Quick review of the quadratic formula
The quadratic formula says that
What is the discriminant?
The discriminant can be positive, zero, or negative, and this determines how many solutions there are to the given quadratic equation.
 A positive discriminant indicates that the quadratic has two distinct real number solutions.
 A discriminant of zero indicates that the quadratic has a repeated real number solution.
 A negative discriminant indicates that neither of the solutions are real numbers.
Discriminant
The discriminant is widely used in the case of quadratic equations and is used to find the nature of the roots. Though finding a discriminant for any polynomial is not so easy, there are formulas to find the discriminant of quadratic and cubic equations that make our work easier.
Let us learn more about the discriminant along with its formulas and let us also understand the relation between the discriminant and the nature of the roots.
What is Discriminant in Math?
Discriminant of a polynomial in math is a function of the coefficients of the polynomial. It is helpful in determining what type of solutions a polynomial equation has without actually finding them. i.e., it discriminates the solutions of the equation (as equal and unequal; real and nonreal) and hence the name “discriminant”. It is usually denoted by Δ or D. The value of the discriminant can be any real number (i.e., either positive, negative, or 0).
Discriminant Formula
The discriminant (Δ or D) of any polynomial is in terms of its coefficients. Here are the discriminant formulas for a cubic equation and quadratic equation.
Let us see how to use these formulas to find the discriminant.
How to Find Discriminant?
To find the discriminant of a cubic equation or a quadratic equation, we just have to compare the given equation with its standard form and determine the coefficients first. Then we substitute the coefficients in the relevant formula to find the discriminant.
Discriminant of a Quadratic Equation
The discriminant of a quadratic equation ax^{2 }+ bx + c = 0 is in terms of its coefficients a, b, and c. i.e.,
 Δ OR D = b^{2 }− 4ac
Do you recall using b^{2 }− 4ac earlier? Yes, it is a part of the quadratic
Comparing the equation with ax^{3 }+ bx^{2 }+ cx + d = 0, we have a = 1, b = 0, c = 3, and d = 2. So its discriminant is,
Δ or D = b^{2}c^{2 }− 4ac^{3 }− 4b^{3}d − 27a^{2}d^{2 }+ 18abcd
= (0)^{2}(3)^{2 }− 4(1)(3)^{3 }− 4(0)^{3}(2) − 27(1)^{2}(2)^{2 }+ 18(1)(0)(3)(2)
= 0 + 108 – 0 – 108 + 0
= 0
Discriminant and Nature of the Roots
The roots of a quadratic equation ax^{2 }+ bx + c = 0 are the values of x that satisfy the equation. They can be found using the quadratic formula: x =
always results in a real number. So when the discriminant of a quadratic equation is greater than 0, it has two roots which are distinct and real numbers.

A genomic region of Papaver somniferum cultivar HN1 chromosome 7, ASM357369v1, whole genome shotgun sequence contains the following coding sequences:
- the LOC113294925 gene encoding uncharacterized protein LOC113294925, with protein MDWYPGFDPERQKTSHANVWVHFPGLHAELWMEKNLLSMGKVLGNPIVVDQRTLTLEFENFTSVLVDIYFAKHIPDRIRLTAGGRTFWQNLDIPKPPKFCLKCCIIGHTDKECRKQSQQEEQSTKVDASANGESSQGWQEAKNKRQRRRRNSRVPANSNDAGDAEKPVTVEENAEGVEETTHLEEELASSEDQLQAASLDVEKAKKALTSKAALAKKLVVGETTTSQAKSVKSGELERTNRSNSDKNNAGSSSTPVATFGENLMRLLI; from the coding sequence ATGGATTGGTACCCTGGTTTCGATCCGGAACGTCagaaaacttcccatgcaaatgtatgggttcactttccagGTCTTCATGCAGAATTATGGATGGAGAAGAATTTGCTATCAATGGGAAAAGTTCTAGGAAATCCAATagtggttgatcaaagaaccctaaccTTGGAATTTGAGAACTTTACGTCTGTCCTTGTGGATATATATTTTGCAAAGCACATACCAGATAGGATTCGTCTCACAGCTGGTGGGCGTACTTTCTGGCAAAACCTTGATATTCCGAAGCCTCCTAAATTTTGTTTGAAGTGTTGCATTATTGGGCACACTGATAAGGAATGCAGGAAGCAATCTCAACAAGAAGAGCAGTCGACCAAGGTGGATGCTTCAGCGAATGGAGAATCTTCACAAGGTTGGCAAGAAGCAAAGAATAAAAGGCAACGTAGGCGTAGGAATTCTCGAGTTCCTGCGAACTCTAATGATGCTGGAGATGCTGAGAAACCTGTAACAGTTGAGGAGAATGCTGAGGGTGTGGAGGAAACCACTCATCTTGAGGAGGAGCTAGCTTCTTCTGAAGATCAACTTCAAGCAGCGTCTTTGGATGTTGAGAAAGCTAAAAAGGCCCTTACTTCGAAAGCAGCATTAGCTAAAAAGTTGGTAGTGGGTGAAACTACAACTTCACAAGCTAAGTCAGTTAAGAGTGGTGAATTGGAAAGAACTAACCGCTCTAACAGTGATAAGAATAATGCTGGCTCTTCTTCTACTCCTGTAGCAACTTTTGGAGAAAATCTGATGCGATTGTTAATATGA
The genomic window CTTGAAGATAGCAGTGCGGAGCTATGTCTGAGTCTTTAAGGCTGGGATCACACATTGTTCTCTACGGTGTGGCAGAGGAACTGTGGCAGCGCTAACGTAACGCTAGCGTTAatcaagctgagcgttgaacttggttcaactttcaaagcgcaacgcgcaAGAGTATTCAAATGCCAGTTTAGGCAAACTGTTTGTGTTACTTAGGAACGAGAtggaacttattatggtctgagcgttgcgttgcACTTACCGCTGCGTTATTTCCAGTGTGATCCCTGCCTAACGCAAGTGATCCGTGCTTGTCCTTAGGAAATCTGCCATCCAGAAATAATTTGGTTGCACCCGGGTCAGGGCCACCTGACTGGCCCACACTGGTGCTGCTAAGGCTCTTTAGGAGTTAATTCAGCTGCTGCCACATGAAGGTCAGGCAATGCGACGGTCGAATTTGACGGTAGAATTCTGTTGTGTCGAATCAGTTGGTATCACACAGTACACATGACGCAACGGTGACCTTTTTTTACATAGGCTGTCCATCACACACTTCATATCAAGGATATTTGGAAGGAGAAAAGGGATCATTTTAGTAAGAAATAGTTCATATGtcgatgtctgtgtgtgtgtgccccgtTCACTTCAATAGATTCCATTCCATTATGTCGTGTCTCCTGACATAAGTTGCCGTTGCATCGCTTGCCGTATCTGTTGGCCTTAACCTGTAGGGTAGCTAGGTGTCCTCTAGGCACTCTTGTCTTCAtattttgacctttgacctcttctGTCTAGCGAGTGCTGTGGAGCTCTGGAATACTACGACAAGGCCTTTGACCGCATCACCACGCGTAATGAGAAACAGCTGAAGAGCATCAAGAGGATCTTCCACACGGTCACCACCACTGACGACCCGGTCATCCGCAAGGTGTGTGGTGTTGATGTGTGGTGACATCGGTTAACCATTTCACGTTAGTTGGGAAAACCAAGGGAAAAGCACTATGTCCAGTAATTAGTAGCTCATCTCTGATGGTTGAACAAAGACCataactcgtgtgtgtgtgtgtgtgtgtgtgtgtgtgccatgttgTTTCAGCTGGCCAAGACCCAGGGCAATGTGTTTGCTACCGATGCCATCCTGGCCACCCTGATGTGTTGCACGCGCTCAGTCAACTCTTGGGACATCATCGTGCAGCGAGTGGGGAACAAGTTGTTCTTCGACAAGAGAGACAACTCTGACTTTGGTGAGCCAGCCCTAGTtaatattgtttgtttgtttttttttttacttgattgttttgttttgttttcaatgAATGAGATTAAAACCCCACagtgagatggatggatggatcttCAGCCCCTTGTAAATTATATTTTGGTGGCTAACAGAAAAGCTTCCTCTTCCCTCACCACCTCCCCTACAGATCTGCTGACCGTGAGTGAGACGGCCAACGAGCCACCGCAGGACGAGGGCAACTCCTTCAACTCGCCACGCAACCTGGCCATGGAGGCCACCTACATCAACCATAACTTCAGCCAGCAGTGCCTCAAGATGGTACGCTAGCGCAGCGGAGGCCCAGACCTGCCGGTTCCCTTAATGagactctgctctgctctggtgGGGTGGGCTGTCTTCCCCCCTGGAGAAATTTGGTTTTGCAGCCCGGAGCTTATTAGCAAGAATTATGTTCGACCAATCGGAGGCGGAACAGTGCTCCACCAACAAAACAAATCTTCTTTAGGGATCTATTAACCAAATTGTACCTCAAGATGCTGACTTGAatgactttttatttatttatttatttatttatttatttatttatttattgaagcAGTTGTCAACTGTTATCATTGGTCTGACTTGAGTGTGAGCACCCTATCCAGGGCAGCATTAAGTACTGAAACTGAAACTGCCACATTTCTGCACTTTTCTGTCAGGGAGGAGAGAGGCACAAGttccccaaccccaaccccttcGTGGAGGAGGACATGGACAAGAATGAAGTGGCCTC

If Discriminant is Negative
If D < 0, the quadratic equation has two different complex roots. This is because, when D < 0, the roots are given by x =
square root of a 0 is 0. Then the equation turns into x = b/2a which is only one number. So when the discriminant of a quadratic equation is zero, it has only one real root.
A root is nothing but the xcoordinate of the xintercept of the quadratic function. The graph of a quadratic function in each of these 3 cases can be as follows.
Important Notes on Discriminant:
 The discriminant of a quadratic equation ax^{2 }+ bx + c = 0 is Δ OR D = b^{2 }− 4ac.
 A quadratic equation with discriminant D has:
(i) two unequal real roots when D > 0
(ii) only one real root when D = 0
(iii) no real roots or two complex roots when D < 0
Discriminant Examples
Example 1: Find the discriminant of the following equation: √3x^{2 }+ 10x − 8√3 = 0.
Solution:
The given quadratic equation is √3x^{2 }+ 10x − 8√3 = 0. Comparing this with ax^{2} + bx + c = 0, we get a = √3, b = 10, and c = 8√3.
The quadratic discriminant formula is:
D = b^{2} – 4ac
= (10)^{2} – 4(√3)(8√3)
= 100 + 96
= 196
Answer: The discriminant = 196.
Example 2: Determine whether each of the following quadratic equation has two real roots, one real root, or no real roots. (a) 3x^{2 }− 5x − 7 = 0 (b) 2x^{2 }+ 3x + 3=0.
Solution:
(a) By comparing the given equation with ax^{2} + bx + c = 0, we get a = 3, b = 5, and c = 7. Its discriminant is,
D = b^{2} – 4ac
= (5)^{2} – 4(3)(7)
= 25 + 84
= 109
So we have got a positive discriminant and hence the given equation has two real roots.
(b) By comparing the given equation with ax^{2} + bx + c = 0, we get a = 2, b = 3, and c = 3. Its discriminant is,
D = b^{2} – 4ac
= (3)^{2} – 4(2)(3)
= 9 – 24
= 15
So we have got a negative discriminant and hence the given equation has no real roots.
Answer: (a) Two real roots (b) No real roots.
Example 3: What is the discriminant of quadratic equation 9z^{2 }− 6b^{2}z − (a^{4 }− b^{4}) = 0.
Solution:
By comparing the given equation with ax^{2} + bx + c = 0, we get a = 9, b = 6b^{2}, and c = – (a^{4 }− b^{4}). Its discriminant is,
D = b^{2} – 4ac
= (6b^{2})^{2} – 4 (9) [(a^{4 }− b^{4})]
= 36b^{4} + 36a^{4} – 36b^{4}
= 36a^{4}
Answer: The discriminant of the given quadratic equation is 36a^{4}.
FAQs on Discriminant
What is Discriminant Meaning?
The discriminant in math is defined for polynomials and it is a function of coefficients of polynomials. It tells the nature of roots or in other words, it discriminates the roots. For example, the discriminant of a quadratic equation is used to find:
 How many roots it has?
 Whether the roots are real or nonreal?
What is Discriminant Formula?
There re different discriminant formulas for different polynomials:

The discriminant of a quadratic equation ax^{2 }+ bx + c = 0 is Δ OR D = b^{2 }− 4ac.